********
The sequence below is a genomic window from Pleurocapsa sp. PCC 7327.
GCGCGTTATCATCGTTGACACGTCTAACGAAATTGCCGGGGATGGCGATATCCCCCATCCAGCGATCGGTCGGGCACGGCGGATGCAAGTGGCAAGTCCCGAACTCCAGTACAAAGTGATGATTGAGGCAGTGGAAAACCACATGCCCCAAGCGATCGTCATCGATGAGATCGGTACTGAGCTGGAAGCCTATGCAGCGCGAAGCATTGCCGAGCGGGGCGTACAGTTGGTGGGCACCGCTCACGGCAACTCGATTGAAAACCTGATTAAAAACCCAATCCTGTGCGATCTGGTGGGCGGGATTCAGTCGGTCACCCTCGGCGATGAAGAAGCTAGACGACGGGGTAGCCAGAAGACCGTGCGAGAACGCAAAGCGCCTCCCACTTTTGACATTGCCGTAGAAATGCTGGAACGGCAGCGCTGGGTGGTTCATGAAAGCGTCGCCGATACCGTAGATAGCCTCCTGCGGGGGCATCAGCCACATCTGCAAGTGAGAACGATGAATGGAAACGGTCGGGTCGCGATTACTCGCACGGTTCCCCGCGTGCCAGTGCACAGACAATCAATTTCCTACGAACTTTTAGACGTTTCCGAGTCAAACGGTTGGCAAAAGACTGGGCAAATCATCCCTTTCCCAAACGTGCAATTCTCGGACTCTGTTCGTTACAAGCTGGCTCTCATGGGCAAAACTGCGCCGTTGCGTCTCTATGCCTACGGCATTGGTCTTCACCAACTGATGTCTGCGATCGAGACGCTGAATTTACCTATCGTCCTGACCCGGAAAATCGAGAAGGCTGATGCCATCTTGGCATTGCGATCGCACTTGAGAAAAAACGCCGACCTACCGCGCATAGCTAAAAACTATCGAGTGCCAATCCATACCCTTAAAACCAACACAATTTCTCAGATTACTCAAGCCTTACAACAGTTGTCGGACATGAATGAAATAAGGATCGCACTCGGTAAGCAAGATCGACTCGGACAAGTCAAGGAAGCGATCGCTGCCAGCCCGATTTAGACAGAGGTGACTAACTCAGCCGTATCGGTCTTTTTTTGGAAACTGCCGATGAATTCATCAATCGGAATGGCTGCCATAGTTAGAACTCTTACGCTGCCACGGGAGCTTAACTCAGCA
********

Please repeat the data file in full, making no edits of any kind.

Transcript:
The sequence below is a genomic window from Pleurocapsa sp. PCC 7327.
GCGCGTTATCATCGTTGACACGTCTAACGAAATTGCCGGGGATGGCGATATCCCCCATCCAGCGATCGGTCGGGCACGGCGGATGCAAGTGGCAAGTCCCGAACTCCAGTACAAAGTGATGATTGAGGCAGTGGAAAACCACATGCCCCAAGCGATCGTCATCGATGAGATCGGTACTGAGCTGGAAGCCTATGCAGCGCGAAGCATTGCCGAGCGGGGCGTACAGTTGGTGGGCACCGCTCACGGCAACTCGATTGAAAACCTGATTAAAAACCCAATCCTGTGCGATCTGGTGGGCGGGATTCAGTCGGTCACCCTCGGCGATGAAGAAGCTAGACGACGGGGTAGCCAGAAGACCGTGCGAGAACGCAAAGCGCCTCCCACTTTTGACATTGCCGTAGAAATGCTGGAACGGCAGCGCTGGGTGGTTCATGAAAGCGTCGCCGATACCGTAGATAGCCTCCTGCGGGGGCATCAGCCACATCTGCAAGTGAGAACGATGAATGGAAACGGTCGGGTCGCGATTACTCGCACGGTTCCCCGCGTGCCAGTGCACAGACAATCAATTTCCTACGAACTTTTAGACGTTTCCGAGTCAAACGGTTGGCAAAAGACTGGGCAAATCATCCCTTTCCCAAACGTGCAATTCTCGGACTCTGTTCGTTACAAGCTGGCTCTCATGGGCAAAACTGCGCCGTTGCGTCTCTATGCCTACGGCATTGGTCTTCACCAACTGATGTCTGCGATCGAGACGCTGAATTTACCTATCGTCCTGACCCGGAAAATCGAGAAGGCTGATGCCATCTTGGCATTGCGATCGCACTTGAGAAAAAACGCCGACCTACCGCGCATAGCTAAAAACTATCGAGTGCCAATCCATACCCTTAAAACCAACACAATTTCTCAGATTACTCAAGCCTTACAACAGTTGTCGGACATGAATGAAATAAGGATCGCACTCGGTAAGCAAGATCGACTCGGACAAGTCAAGGAAGCGATCGCTGCCAGCCCGATTTAGACAGAGGTGACTAACTCAGCCGTATCGGTCTTTTTTTGGAAACTGCCGATGAATTCATCAATCGGAATGGCTGCCATAGTTAGAACTCTTACGCTGCCACGGGAGCTTAACTCAGCA